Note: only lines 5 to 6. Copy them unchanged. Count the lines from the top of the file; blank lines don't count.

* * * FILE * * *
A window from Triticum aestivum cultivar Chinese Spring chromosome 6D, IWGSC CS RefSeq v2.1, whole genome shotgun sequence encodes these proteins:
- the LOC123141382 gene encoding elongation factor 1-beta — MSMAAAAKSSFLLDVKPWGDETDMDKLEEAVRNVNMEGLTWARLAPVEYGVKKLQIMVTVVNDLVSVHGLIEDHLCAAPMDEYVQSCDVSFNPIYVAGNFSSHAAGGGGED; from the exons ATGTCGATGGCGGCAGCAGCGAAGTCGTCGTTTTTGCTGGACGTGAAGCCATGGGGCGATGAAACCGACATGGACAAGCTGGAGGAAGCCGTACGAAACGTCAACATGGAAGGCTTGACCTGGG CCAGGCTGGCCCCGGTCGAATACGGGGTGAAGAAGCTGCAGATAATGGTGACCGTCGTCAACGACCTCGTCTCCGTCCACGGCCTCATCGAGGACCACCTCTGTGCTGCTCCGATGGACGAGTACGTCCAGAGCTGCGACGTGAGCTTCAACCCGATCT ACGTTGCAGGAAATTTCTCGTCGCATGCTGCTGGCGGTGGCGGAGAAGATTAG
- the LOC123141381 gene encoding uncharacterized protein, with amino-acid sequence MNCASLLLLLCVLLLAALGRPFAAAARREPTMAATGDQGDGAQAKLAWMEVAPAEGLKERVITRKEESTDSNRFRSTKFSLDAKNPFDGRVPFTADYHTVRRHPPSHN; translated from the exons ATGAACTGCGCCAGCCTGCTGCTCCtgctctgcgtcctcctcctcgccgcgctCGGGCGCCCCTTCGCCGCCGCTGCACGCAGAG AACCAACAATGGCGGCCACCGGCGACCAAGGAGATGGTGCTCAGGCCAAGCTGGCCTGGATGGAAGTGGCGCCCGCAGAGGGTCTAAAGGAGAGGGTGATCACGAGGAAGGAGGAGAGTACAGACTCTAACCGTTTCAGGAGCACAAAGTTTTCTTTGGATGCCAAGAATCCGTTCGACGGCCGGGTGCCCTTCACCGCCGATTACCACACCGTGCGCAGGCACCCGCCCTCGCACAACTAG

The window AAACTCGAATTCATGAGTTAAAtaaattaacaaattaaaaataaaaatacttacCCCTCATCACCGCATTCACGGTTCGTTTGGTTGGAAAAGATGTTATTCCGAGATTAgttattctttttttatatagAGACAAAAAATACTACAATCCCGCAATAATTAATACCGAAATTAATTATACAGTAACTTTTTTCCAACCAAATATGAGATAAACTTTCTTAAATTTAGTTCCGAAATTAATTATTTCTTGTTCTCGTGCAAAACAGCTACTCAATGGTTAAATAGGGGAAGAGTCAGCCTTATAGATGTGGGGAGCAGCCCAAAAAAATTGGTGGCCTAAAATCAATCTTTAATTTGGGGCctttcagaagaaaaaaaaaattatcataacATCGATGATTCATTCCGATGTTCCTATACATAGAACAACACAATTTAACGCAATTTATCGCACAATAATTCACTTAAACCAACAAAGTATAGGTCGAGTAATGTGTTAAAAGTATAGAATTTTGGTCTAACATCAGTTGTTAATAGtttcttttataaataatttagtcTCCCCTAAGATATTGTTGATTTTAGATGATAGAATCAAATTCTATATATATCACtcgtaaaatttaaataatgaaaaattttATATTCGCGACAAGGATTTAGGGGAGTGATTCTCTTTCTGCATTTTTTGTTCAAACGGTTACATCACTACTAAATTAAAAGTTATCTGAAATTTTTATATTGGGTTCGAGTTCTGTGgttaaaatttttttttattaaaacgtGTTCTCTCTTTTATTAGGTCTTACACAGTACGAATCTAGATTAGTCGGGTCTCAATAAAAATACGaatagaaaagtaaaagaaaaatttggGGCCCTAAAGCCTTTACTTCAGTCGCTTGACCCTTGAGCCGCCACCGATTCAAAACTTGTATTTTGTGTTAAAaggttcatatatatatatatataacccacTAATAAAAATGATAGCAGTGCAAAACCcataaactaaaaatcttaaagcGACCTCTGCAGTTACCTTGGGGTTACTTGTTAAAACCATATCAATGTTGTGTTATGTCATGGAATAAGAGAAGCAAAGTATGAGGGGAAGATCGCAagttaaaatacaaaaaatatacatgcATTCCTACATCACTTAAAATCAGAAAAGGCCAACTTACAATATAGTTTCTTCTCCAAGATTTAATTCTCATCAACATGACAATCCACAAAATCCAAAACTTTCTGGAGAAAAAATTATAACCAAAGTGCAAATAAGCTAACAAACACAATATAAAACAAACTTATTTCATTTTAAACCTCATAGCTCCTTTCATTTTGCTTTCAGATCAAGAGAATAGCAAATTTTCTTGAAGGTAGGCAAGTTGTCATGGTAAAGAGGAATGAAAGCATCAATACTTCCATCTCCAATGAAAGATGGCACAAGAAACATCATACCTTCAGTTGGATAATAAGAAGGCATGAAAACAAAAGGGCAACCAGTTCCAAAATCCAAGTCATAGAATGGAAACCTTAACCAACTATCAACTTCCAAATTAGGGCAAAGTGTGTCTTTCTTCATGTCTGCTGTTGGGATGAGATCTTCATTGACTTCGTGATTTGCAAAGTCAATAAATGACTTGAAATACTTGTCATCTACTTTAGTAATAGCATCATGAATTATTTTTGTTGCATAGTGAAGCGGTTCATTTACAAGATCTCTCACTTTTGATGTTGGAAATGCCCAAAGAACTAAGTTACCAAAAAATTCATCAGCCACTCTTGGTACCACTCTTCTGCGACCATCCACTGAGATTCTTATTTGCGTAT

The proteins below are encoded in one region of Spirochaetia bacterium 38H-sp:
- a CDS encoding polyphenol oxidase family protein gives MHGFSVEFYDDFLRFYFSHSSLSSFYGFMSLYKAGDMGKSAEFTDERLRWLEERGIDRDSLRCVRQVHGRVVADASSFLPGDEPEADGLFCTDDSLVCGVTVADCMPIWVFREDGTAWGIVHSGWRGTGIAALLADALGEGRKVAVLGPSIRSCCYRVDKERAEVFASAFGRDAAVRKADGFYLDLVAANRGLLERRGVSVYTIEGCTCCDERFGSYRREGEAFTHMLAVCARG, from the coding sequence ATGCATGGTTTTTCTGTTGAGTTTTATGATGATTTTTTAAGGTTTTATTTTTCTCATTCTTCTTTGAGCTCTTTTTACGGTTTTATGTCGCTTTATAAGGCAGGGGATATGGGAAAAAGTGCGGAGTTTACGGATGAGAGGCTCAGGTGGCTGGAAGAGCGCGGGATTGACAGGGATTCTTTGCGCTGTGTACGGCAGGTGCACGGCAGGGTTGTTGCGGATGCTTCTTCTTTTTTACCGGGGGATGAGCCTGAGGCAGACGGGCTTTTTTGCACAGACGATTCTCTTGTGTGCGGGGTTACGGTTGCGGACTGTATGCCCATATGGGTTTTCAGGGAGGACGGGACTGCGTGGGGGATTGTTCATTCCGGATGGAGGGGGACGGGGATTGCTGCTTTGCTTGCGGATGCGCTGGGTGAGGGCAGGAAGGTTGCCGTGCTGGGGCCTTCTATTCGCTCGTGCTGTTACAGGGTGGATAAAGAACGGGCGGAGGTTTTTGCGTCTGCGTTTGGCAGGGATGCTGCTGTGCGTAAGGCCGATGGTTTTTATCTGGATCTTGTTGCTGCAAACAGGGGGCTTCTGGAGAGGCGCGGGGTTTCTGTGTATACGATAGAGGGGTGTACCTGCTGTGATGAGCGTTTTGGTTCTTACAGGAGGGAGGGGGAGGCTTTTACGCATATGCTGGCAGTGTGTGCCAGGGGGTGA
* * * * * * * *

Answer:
The proteins below are encoded in one region of Spirochaetia bacterium 38H-sp:
- a CDS encoding polyphenol oxidase family protein gives MHGFSVEFYDDFLRFYFSHSSLSSFYGFMSLYKAGDMGKSAEFTDERLRWLEERGIDRDSLRCVRQVHGRVVADASSFLPGDEPEADGLFCTDDSLVCGVTVADCMPIWVFREDGTAWGIVHSGWRGTGIAALLADALGEGRKVAVLGPSIRSCCYRVDKERAEVFASAFGRDAAVRKADGFYLDLVAANRGLLERRGVSVYTIEGCTCCDERFGSYRREGEAFTHMLAVCARG, from the coding sequence ATGCATGGTTTTTCTGTTGAGTTTTATGATGATTTTTTAAGGTTTTATTTTTCTCATTCTTCTTTGAGCTCTTTTTACGGTTTTATGTCGCTTTATAAGGCAGGGGATATGGGAAAAAGTGCGGAGTTTACGGATGAGAGGCTCAGGTGGCTGGAAGAGCGCGGGATTGACAGGGATTCTTTGCGCTGTGTACGGCAGGTGCACGGCAGGGTTGTTGCGGATGCTTCTTCTTTTTTACCGGGGGATGAGCCTGAGGCAGACGGGCTTTTTTGCACAGACGATTCTCTTGTGTGCGGGGTTACGGTTGCGGACTGTATGCCCATATGGGTTTTCAGGGAGGACGGGACTGCGTGGGGGATTGTTCATTCCGGATGGAGGGGGACGGGGATTGCTGCTTTGCTTGCGGATGCGCTGGGTGAGGGCAGGAAGGTTGCCGTGCTGGGGCCTTCTATTCGCTCGTGCTGTTACAGGGTGGATAAAGAACGGGCGGAGGTTTTTGCGTCTGCGTTTGGCAGGGATGCTGCTGTGCGTAAGGCCGATGGTTTTTATCTGGATCTTGTTGCTGCAAACAGGGGGCTTCTGGAGAGGCGCGGGGTTTCTGTGTATACGATAGAGGGGTGTACCTGCTGTGATGAGCGTTTTGGTTCTTACAGGAGGGAGGGGGAGGCTTTTACGCATATGCTGGCAGTGTGTGCCAGGGGGTGA